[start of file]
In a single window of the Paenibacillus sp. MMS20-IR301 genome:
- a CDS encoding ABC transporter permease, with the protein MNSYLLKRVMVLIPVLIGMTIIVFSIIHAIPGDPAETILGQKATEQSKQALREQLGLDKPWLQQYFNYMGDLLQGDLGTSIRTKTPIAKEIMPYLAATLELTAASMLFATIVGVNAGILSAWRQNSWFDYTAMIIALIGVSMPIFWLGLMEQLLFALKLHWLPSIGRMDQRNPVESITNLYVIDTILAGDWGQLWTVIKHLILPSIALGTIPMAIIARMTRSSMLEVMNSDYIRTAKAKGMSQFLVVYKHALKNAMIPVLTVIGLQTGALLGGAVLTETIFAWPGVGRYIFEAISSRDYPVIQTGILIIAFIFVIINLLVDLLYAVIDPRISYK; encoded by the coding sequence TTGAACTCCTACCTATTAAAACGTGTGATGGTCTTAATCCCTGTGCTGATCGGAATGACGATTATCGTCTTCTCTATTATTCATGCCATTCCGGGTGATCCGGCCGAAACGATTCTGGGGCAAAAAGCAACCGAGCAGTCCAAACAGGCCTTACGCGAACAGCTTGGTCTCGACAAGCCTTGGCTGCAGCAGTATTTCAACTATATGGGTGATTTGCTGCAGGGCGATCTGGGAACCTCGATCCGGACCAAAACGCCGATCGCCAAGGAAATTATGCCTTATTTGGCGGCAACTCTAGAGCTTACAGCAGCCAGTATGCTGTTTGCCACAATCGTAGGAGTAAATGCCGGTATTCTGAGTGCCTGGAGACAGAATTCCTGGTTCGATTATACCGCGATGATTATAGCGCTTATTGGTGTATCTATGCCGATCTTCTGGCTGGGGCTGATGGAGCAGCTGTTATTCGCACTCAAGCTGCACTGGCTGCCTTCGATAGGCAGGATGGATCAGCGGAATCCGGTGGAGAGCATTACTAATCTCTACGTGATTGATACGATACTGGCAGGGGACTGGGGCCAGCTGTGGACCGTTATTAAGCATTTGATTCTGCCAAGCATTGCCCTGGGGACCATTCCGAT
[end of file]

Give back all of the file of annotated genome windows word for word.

In a single window of the Paenibacillus sp. MMS20-IR301 genome:
- a CDS encoding ABC transporter permease, with the protein MNSYLLKRVMVLIPVLIGMTIIVFSIIHAIPGDPAETILGQKATEQSKQALREQLGLDKPWLQQYFNYMGDLLQGDLGTSIRTKTPIAKEIMPYLAATLELTAASMLFATIVGVNAGILSAWRQNSWFDYTAMIIALIGVSMPIFWLGLMEQLLFALKLHWLPSIGRMDQRNPVESITNLYVIDTILAGDWGQLWTVIKHLILPSIALGTIPMAIIARMTRSSMLEVMNSDYIRTAKAKGMSQFLVVYKHALKNAMIPVLTVIGLQTGALLGGAVLTETIFAWPGVGRYIFEAISSRDYPVIQTGILIIAFIFVIINLLVDLLYAVIDPRISYK; encoded by the coding sequence TTGAACTCCTACCTATTAAAACGTGTGATGGTCTTAATCCCTGTGCTGATCGGAATGACGATTATCGTCTTCTCTATTATTCATGCCATTCCGGGTGATCCGGCCGAAACGATTCTGGGGCAAAAAGCAACCGAGCAGTCCAAACAGGCCTTACGCGAACAGCTTGGTCTCGACAAGCCTTGGCTGCAGCAGTATTTCAACTATATGGGTGATTTGCTGCAGGGCGATCTGGGAACCTCGATCCGGACCAAAACGCCGATCGCCAAGGAAATTATGCCTTATTTGGCGGCAACTCTAGAGCTTACAGCAGCCAGTATGCTGTTTGCCACAATCGTAGGAGTAAATGCCGGTATTCTGAGTGCCTGGAGACAGAATTCCTGGTTCGATTATACCGCGATGATTATAGCGCTTATTGGTGTATCTATGCCGATCTTCTGGCTGGGGCTGATGGAGCAGCTGTTATTCGCACTCAAGCTGCACTGGCTGCCTTCGATAGGCAGGATGGATCAGCGGAATCCGGTGGAGAGCATTACTAATCTCTACGTGATTGATACGATACTGGCAGGGGACTGGGGCCAGCTGTGGACCGTTATTAAGCATTTGATTCTGCCAAGCATTGCCCTGGGGACCATTCCGAT